I deleted TikTok 14 months ago: I’m better off without it

Illustration of a person in bed, looking depressed and absorbed by their phone.
Armaan Mumtaz/File

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During the first semester of freshman year in fall 2019, I spent hours of my free time after class and every night before bed scrolling through TikTok. I was entranced by so many different types of creators who specialized a range of video types — funny and relatable videos, cooking creators with their mouthwatering recipes, outfit inspiration accounts, interior design and so much more. 

However, once I clicked onto the app, it was so hard for me to pull away and either get back to my homework, go to bed on time or spend time with my thoughts in a mindful way. What was a place of creativity and fun became more of a distraction from the loneliness I felt at college and my inability to leave my comfort zone and explore both the campus and the city of Berkeley. 

It might sound stupid, but I spent way too much time on there. Can you blame me? The app is designed to be addicting by hiding your phone’s clock from you while you’re in the app and tracking every click or how long you stay on a video to make your feed an eerily spot-on representation of your interests. Moreover, with videos lasting a mere 15 seconds, the app is devised to provide instant gratification and keep you wanting more. After winter break, I decided I wanted to make a change for the spring semester and be more plugged into the world around me instead of mindlessly scrolling through TikTok. I don’t even remember how long I had TikTok downloaded on my phone, but I remember the freedom I felt after deleting it.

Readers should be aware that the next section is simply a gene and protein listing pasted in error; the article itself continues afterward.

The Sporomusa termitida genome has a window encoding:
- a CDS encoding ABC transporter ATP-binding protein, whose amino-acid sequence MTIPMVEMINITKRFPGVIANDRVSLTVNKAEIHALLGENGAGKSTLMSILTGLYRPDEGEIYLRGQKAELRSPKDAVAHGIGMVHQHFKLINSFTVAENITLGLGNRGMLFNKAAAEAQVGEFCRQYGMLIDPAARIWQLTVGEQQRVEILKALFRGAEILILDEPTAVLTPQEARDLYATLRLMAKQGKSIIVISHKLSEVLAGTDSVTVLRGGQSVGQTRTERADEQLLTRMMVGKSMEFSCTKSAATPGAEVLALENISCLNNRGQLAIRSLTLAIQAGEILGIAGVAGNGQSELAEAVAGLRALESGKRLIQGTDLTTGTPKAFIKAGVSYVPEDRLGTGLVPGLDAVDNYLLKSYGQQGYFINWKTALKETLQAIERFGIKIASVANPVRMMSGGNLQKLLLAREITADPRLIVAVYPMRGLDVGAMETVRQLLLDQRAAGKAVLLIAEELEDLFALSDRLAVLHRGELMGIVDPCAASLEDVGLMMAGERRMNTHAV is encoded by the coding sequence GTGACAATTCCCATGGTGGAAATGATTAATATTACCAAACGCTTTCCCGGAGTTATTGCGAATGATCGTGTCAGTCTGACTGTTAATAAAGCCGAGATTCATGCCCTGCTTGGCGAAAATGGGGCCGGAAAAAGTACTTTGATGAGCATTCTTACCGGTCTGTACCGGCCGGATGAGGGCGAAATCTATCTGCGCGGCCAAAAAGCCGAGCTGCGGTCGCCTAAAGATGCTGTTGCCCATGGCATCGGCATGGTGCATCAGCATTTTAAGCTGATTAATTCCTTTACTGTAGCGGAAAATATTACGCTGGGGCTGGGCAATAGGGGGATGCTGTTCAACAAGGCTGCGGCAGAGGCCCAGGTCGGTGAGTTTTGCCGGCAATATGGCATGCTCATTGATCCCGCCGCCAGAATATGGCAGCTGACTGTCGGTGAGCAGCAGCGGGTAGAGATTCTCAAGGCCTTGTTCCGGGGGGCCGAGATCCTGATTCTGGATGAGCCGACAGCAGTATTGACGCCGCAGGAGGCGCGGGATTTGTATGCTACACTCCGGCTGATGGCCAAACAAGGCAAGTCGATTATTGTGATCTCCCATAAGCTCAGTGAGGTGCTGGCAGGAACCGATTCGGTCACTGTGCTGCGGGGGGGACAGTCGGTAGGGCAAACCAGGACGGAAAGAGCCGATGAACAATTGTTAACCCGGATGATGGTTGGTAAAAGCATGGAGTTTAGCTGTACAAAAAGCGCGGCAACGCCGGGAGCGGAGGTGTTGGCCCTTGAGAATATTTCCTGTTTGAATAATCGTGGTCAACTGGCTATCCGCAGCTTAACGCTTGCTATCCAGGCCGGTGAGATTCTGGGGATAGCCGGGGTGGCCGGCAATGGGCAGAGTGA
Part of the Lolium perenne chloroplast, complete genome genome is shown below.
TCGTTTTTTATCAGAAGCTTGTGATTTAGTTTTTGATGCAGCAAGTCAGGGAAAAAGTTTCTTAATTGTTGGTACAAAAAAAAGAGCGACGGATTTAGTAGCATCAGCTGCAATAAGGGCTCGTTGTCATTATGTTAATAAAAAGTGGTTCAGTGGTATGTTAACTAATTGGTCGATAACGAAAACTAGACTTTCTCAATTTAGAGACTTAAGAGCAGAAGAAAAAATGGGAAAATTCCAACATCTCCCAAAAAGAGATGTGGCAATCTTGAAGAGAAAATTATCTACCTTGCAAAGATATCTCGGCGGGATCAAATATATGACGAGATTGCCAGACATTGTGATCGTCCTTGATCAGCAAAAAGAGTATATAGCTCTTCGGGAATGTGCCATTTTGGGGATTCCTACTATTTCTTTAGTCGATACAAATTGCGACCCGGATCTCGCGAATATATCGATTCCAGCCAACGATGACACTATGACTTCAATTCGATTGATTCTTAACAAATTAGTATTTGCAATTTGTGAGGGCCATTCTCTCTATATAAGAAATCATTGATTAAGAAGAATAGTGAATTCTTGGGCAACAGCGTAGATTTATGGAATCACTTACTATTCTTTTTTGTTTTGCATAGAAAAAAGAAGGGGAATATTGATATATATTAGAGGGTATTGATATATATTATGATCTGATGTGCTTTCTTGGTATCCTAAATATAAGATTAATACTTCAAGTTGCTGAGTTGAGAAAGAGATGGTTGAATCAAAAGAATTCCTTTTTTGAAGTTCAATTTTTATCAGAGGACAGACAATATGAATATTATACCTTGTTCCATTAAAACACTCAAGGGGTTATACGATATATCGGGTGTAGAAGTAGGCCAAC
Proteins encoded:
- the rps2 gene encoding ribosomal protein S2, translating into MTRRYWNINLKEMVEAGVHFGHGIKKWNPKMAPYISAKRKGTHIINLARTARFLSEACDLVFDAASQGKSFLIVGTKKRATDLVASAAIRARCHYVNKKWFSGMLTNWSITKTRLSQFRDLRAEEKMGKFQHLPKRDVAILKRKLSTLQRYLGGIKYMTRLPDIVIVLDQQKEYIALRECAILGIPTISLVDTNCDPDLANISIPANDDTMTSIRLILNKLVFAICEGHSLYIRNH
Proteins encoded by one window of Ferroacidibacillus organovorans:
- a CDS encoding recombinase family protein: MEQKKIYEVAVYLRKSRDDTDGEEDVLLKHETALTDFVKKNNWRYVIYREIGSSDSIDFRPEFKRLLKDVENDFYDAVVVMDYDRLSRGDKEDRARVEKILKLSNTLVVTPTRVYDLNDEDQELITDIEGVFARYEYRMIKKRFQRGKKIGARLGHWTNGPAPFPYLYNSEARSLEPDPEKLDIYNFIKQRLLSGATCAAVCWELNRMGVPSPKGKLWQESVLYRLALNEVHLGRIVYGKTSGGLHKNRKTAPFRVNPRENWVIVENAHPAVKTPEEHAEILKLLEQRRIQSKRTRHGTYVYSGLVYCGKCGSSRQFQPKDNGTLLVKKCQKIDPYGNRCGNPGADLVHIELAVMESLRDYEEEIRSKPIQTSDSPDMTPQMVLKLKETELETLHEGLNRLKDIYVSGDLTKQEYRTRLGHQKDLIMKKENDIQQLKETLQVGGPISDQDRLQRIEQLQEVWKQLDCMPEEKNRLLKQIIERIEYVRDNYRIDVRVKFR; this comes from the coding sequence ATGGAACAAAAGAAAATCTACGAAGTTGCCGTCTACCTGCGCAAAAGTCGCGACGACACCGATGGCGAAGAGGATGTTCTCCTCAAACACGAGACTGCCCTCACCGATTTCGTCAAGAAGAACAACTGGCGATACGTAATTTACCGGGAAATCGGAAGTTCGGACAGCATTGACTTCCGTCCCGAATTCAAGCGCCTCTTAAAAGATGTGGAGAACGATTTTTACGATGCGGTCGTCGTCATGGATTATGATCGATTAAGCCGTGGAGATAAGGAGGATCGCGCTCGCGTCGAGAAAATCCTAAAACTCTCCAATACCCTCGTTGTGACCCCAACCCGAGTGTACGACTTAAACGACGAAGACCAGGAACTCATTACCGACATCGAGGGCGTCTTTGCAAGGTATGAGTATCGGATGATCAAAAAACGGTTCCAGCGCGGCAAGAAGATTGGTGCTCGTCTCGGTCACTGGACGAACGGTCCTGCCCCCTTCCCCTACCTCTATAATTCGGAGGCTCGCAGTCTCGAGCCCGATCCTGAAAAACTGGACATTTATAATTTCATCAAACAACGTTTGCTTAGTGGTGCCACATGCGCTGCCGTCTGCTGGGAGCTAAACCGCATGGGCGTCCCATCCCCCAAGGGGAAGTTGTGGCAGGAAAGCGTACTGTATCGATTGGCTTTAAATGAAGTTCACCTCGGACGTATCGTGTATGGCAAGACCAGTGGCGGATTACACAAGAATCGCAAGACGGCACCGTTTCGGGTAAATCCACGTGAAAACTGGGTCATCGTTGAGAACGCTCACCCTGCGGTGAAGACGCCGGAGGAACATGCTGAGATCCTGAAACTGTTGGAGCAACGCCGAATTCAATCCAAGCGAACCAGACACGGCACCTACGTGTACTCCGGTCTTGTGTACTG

Honestly, it’s not a completely evil app. For a while, I felt inspired by all of the creative people who showed off their pottery skills, art, makeup, cooking and more. But soon, I got sucked in, and the rest, as they say, is history. In retrospect, I’ve realized that TikTok can be a toxic place filled with beauty and food trends that are unhealthy. It’s even more concerning considering that the primary consumers of the app are teenagers and college-aged students.

While there are both positives and negatives to consuming content from TikTok, it’s ultimately up to you to decide if it’s having a positive or detrimental effect on your life and mental health. If you do decide to delete the app, it’s a good reminder that TikTok videos are commonly recirculated onto other social media platforms, so you’ll never really miss out on the content — and you’ll have more control over how much time you choose watching them. 

Contact Özge Terzioğlu at [email protected].